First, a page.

The health body insists, however, that the main way the infection spreads is through droplets discharged from the body when people cough, sneeze or shout.
“We have been talking about the possibility of airborne transmission and aerosol transmission as one of the modes of transmission of Covid-19,” Maria Van Kerkhove, technical lead on the pandemic at the WHO, said at a briefing on Tuesday.
“The possibility of airborne transmission in public settings – especially in very specific conditions, crowded, closed, poorly ventilated settings that have been described, cannot be ruled out.”
It comes just days after a group of 230 scientists wrote an open letter to the WHO urging the body to update its guidance.
Researchers from 32 different countries working in the fields of virology, aerosol physics and epidemiology presented evidence suggesting that tiny particles containing the virus can become suspended in the air.
“We wanted them to acknowledge the evidence,” said Jose Jimenez, a chemist at the University of Colorado who was one of the signatories of the letter.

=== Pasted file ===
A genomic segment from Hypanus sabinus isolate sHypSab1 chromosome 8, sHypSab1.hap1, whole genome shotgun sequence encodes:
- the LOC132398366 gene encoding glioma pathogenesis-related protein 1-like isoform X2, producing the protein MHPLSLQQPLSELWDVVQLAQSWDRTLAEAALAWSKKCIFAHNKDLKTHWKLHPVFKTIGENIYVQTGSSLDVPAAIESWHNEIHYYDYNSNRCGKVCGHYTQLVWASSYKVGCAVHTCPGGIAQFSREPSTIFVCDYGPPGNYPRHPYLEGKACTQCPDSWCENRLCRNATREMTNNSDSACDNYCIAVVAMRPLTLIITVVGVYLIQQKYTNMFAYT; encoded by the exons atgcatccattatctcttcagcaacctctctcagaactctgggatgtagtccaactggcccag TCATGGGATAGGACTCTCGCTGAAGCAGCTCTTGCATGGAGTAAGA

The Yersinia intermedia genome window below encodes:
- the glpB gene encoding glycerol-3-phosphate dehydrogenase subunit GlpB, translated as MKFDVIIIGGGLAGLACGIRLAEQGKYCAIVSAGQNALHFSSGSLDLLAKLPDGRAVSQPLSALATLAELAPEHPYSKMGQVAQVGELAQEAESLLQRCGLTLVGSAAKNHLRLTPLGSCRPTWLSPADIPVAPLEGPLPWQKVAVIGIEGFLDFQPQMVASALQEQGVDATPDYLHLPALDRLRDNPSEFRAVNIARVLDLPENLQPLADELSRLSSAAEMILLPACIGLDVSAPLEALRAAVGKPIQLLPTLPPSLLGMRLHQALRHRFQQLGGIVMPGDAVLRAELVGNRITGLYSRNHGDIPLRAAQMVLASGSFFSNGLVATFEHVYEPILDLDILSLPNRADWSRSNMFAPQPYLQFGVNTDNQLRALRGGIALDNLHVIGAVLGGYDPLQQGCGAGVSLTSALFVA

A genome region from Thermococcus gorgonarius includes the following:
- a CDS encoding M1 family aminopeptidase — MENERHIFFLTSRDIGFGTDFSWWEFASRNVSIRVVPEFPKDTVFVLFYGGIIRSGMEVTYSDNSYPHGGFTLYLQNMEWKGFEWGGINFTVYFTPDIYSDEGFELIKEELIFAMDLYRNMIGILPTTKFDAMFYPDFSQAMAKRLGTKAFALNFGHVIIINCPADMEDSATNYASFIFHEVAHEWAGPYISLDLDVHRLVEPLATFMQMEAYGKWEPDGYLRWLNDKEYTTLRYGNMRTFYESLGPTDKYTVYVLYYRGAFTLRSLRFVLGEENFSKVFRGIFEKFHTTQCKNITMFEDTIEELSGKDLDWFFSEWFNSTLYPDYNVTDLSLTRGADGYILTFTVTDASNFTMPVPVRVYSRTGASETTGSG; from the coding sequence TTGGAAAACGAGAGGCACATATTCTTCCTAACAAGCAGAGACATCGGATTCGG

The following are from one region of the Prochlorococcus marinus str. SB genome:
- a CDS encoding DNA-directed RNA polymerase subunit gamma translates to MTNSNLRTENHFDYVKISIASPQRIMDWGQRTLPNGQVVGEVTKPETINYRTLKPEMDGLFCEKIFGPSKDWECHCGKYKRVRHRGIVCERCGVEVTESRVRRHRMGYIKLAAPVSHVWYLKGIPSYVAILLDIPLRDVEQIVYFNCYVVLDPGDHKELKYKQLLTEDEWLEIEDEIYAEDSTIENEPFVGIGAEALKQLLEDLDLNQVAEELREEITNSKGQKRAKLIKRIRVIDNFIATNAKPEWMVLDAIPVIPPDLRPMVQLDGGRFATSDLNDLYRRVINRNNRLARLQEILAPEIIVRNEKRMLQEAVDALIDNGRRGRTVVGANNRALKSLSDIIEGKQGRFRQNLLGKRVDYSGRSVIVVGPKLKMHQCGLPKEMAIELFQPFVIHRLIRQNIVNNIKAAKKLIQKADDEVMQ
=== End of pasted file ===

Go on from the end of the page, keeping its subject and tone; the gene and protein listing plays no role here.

“This is definitely not an attack on the WHO. It’s a scientific debate, but we felt we needed to go public because they were refusing to hear the evidence after many conversations with them,” he added.
The WHO said it would evaluate the preliminary evidence and urged people to continue to practise social distancing and the wearing of face masks where appropriate, such as on buses and trains.
Dr David Nabarro, WHO director-general, said on Wednesday that airborne transmission of the novel disease was not the main way it spread.
Speaking on the BBC’s Today programme, he said: “In the kind of work we do, we have to tell people what is the major cause of a problem, and then we also have to be clear that there may be other causes.
“The major way in which this virus is transmitted is through droplets that come out when you cough, sneeze or even shout.
He added: “But there does seem to be the possibility that very small particles containing virus can move further, and that’s what we call airborne spread.
“It certainly is part of the puzzle ... the key question is just how important is it? Right now, we don’t think it is the major means of transmission.”